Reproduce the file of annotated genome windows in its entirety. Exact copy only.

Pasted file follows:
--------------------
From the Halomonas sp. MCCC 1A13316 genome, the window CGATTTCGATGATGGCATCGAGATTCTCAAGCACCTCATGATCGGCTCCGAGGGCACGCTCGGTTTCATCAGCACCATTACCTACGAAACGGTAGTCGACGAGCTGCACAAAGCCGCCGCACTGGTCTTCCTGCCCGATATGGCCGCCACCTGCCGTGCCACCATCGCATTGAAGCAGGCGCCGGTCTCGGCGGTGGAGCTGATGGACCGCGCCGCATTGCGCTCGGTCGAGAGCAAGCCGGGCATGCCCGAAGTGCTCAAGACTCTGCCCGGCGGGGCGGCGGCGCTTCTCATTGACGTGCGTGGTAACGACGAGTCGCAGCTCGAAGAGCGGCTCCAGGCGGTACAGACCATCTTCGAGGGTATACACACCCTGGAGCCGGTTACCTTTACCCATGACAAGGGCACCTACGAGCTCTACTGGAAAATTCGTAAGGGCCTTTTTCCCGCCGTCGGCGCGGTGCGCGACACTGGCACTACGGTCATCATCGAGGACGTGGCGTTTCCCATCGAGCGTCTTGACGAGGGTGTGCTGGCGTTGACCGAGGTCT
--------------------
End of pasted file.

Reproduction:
From the Halomonas sp. MCCC 1A13316 genome, the window CGATTTCGATGATGGCATCGAGATTCTCAAGCACCTCATGATCGGCTCCGAGGGCACGCTCGGTTTCATCAGCACCATTACCTACGAAACGGTAGTCGACGAGCTGCACAAAGCCGCCGCACTGGTCTTCCTGCCCGATATGGCCGCCACCTGCCGTGCCACCATCGCATTGAAGCAGGCGCCGGTCTCGGCGGTGGAGCTGATGGACCGCGCCGCATTGCGCTCGGTCGAGAGCAAGCCGGGCATGCCCGAAGTGCTCAAGACTCTGCCCGGCGGGGCGGCGGCGCTTCTCATTGACGTGCGTGGTAACGACGAGTCGCAGCTCGAAGAGCGGCTCCAGGCGGTACAGACCATCTTCGAGGGTATACACACCCTGGAGCCGGTTACCTTTACCCATGACAAGGGCACCTACGAGCTCTACTGGAAAATTCGTAAGGGCCTTTTTCCCGCCGTCGGCGCGGTGCGCGACACTGGCACTACGGTCATCATCGAGGACGTGGCGTTTCCCATCGAGCGTCTTGACGAGGGTGTGCTGGCGTTGACCGAGGTCT